OscarWatch: Best Picture predictions

Image credit: Stephen Vaughan

I recently put together my latest round of Oscar predictions and I’ll be exploring one major category at a time in the coming days on our new Inside Movies blog. Let’s start with Best Picture and look at the 15 movies I think are at the forefront of the race for the 10 available slots.

Inception Christopher Nolan’s mind-bending blockbuster boasts the perfect mix of brains and spectacle.
The Kids Are All Right The summer’s coolest indie is a showcase for stars Annette Bening and Julianne Moore.
The King’s Speech One of this year’s most awarded festival darlings should have no problem appealing to voters of all generations.
The Social Network David Fincher and Aaron Sorkin’s morality tale will ride its zeitgeisty wave throughout the season.
Toy Story 3 In a fantastic year for animation, Pixar’s lovable threequel stands out.

127 Hours Director Danny Boyle’s graphic depiction of the real-life ordeal of hiker Aron Ralston (James Franco) has earned terrific reviews and box office.
Black Swan Natalie Portman’s tour de force performance could power director Darren Aronofsky’s twisted thriller to the big dance.
The Fighter A host of strong performances (notably from supporting players Christian Bale and Melissa Leo) highlight the true-life boxing story.
The Town As several late-year releases inevitably disappoint, look for director Ben Affleck’s respected thriller to bounce back.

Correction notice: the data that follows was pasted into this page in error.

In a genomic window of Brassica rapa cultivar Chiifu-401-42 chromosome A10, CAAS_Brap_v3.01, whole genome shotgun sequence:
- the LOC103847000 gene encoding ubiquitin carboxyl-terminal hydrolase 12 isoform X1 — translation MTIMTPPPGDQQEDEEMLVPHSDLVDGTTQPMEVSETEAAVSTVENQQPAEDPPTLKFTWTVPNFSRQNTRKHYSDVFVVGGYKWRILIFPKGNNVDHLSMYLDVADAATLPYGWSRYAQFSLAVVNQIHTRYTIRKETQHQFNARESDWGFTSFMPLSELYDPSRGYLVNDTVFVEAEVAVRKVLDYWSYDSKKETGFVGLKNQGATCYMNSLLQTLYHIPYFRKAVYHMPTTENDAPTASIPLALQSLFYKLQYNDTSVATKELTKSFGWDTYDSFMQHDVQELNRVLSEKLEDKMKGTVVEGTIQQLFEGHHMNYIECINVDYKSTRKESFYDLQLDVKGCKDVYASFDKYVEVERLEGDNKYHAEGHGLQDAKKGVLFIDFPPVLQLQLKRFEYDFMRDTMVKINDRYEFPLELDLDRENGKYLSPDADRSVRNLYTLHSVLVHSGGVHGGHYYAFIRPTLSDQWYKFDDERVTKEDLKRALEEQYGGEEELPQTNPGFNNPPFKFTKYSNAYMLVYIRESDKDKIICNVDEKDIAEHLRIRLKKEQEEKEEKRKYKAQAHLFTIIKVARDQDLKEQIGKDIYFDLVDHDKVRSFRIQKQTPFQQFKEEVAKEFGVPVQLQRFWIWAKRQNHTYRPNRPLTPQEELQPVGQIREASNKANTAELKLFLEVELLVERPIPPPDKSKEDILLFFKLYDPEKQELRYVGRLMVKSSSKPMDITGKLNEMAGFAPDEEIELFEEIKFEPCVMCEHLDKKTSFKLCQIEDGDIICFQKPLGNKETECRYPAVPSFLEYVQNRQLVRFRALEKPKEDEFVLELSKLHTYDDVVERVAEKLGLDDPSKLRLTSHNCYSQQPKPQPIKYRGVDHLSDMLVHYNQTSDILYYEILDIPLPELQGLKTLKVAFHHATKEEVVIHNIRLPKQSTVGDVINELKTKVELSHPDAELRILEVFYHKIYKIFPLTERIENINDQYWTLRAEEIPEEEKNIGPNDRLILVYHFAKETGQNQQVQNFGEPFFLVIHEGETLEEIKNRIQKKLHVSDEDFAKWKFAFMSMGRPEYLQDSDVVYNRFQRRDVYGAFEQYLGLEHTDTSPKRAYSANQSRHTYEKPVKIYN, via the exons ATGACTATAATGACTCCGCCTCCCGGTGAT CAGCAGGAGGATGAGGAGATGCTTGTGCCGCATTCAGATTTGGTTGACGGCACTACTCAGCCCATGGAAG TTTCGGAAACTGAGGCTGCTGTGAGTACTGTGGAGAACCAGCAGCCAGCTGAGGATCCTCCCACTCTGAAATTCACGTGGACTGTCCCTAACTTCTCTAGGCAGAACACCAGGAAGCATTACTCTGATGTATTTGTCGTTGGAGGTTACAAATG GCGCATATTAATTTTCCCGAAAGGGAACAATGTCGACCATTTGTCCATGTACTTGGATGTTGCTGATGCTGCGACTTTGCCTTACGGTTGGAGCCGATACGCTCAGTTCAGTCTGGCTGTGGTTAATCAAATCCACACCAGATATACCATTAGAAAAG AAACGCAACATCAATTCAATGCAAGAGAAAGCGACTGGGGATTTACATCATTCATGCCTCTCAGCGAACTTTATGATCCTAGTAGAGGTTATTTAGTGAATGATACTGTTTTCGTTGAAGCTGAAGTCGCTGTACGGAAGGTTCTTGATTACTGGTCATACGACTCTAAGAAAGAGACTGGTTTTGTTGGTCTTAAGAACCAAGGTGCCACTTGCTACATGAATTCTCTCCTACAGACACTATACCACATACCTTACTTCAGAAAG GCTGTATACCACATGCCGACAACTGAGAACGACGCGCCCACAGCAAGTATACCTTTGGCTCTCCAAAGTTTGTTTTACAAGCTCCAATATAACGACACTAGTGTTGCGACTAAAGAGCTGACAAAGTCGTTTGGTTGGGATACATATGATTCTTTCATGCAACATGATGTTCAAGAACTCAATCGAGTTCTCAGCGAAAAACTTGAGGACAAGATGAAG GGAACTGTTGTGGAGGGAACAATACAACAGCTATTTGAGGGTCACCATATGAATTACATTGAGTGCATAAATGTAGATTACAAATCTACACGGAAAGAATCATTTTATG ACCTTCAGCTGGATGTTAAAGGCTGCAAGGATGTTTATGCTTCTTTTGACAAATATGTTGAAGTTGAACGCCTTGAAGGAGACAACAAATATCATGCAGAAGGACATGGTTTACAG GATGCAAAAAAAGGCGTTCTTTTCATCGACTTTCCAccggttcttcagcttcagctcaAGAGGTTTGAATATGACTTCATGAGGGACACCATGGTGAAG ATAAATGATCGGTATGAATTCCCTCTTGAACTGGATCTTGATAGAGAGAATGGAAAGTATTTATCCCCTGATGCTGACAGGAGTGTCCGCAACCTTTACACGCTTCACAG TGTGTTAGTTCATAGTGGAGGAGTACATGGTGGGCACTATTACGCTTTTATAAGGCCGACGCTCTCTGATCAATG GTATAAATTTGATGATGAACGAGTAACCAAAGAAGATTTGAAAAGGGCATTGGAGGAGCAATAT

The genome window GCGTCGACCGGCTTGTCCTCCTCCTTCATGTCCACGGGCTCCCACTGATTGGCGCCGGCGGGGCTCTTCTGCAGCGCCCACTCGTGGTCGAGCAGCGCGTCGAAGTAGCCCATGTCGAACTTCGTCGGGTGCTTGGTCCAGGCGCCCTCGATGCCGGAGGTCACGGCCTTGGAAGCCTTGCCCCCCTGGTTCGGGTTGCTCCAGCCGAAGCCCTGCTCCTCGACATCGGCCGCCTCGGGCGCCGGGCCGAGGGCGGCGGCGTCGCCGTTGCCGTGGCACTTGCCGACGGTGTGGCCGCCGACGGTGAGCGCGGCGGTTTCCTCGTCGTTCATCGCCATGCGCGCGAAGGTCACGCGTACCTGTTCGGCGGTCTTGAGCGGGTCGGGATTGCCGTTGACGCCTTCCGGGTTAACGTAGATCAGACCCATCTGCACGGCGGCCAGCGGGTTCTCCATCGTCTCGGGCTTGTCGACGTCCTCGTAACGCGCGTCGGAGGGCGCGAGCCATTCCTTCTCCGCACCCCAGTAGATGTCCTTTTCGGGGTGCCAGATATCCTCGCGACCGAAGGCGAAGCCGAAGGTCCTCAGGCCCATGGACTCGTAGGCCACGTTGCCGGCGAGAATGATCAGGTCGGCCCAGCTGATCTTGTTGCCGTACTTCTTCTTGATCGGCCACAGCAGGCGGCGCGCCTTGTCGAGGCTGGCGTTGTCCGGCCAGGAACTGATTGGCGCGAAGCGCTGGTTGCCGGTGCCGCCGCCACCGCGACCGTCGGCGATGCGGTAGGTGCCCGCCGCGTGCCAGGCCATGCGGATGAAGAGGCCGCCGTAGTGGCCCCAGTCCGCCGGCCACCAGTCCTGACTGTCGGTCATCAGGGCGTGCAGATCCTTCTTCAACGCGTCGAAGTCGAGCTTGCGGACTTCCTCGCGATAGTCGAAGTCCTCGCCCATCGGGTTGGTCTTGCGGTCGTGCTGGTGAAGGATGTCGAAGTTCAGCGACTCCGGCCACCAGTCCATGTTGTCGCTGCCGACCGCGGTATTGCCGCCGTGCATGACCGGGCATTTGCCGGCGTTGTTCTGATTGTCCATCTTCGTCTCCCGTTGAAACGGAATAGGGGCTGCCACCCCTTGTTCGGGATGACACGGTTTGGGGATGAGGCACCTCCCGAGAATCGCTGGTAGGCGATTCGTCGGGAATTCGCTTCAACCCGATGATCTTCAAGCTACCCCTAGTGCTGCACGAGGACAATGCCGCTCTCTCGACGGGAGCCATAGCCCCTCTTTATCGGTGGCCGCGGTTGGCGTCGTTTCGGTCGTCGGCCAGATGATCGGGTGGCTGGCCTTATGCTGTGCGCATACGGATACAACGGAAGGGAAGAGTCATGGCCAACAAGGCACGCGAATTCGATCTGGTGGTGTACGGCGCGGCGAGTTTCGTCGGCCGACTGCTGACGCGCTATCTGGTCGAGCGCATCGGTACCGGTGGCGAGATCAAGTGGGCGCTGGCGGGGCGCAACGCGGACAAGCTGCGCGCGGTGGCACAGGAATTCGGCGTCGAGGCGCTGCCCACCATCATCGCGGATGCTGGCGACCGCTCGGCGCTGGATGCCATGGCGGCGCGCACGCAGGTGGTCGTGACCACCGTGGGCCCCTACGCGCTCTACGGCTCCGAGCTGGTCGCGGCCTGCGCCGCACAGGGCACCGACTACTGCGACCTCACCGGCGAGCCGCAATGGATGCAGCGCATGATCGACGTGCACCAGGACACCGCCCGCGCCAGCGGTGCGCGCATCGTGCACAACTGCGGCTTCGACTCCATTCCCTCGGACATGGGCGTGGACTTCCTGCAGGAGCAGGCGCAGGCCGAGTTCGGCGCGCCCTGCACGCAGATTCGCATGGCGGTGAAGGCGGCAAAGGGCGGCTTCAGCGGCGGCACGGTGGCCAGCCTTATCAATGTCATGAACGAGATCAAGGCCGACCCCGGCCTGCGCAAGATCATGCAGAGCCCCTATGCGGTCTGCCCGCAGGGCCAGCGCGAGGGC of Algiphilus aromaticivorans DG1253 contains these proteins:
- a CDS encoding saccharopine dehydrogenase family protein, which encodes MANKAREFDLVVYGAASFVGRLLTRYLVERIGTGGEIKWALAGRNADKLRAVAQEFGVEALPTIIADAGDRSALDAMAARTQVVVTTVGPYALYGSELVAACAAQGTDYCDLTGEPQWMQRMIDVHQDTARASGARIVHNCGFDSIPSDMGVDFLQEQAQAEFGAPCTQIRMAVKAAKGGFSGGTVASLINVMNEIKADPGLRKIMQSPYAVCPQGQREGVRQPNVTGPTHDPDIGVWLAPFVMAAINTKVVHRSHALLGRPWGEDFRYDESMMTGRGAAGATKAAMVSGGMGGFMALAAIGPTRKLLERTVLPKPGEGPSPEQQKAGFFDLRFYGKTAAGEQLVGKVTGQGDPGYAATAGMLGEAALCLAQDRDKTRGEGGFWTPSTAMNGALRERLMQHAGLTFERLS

True Grit No one’s seen the Coen brothers’ Western yet, but with Jeff Bridges and Matt Damon on board, how can you count it out?

Another Year British auteur Mike Leigh is often a voters’ fave, and his latest London drama is already a festival hit.
Blue Valentine Ryan Gosling and Michelle Williams star in an impeccably acted domestic drama — but will the gritty production be too tough for the Academy?
Get Low A dream cast (Robert Duvall, Sissy Spacek, and Bill Murray) paired with top-notch production values could do the trick.
How Do You Know Reese Witherspoon and Paul Rudd’s comedy screams Golden Globe contender. Big success there could propel it to the Kodak Theatre as well.
How to Train Your Dragon Two animated movies out of 10 may seem like a stretch. But the spring hit remains one of the best-reviewed films of the year.

So which films am I underestimating? Clint Eastwood’s Hereafter? Other dramas like The Ghost Writer or Winter’s Bone? Or a buzzy documentary like Waiting for Superman? Let me know what you’re rooting for. And follow me on Twitter (@davekarger) for Oscar news all season long.

Comments (177 total) Add your comment
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  • Jeremy

    I know it will never happen, but LET ME IN deserves to be one of the ten.

    • Daniel

      Agreed, I would love to see “LET ME IN” get some recognition with some form of nomination, especially for the performances, but I don’t see it happening.
      “NEVER LET ME GO” and “WINTER’S BONE” are other films I’d love to see get recognition from the academy, especially for the actors, but again, don’t see it happening.
      None of those movies had the box office pull, marquee names or financial muscle behind them like the other bigger movies that will be campaigning for academy votes.

      • Cordy

        Jennifer Lawrence I feel is pretty safely in the best actress field, and I would not be surprised to see Winter’s Bone get Best Picture, and adapted screenplay noms as well. I think it belongs in the long shots well before a film like How Do You Know, even if it has nto been seen and it is Jim Brooks.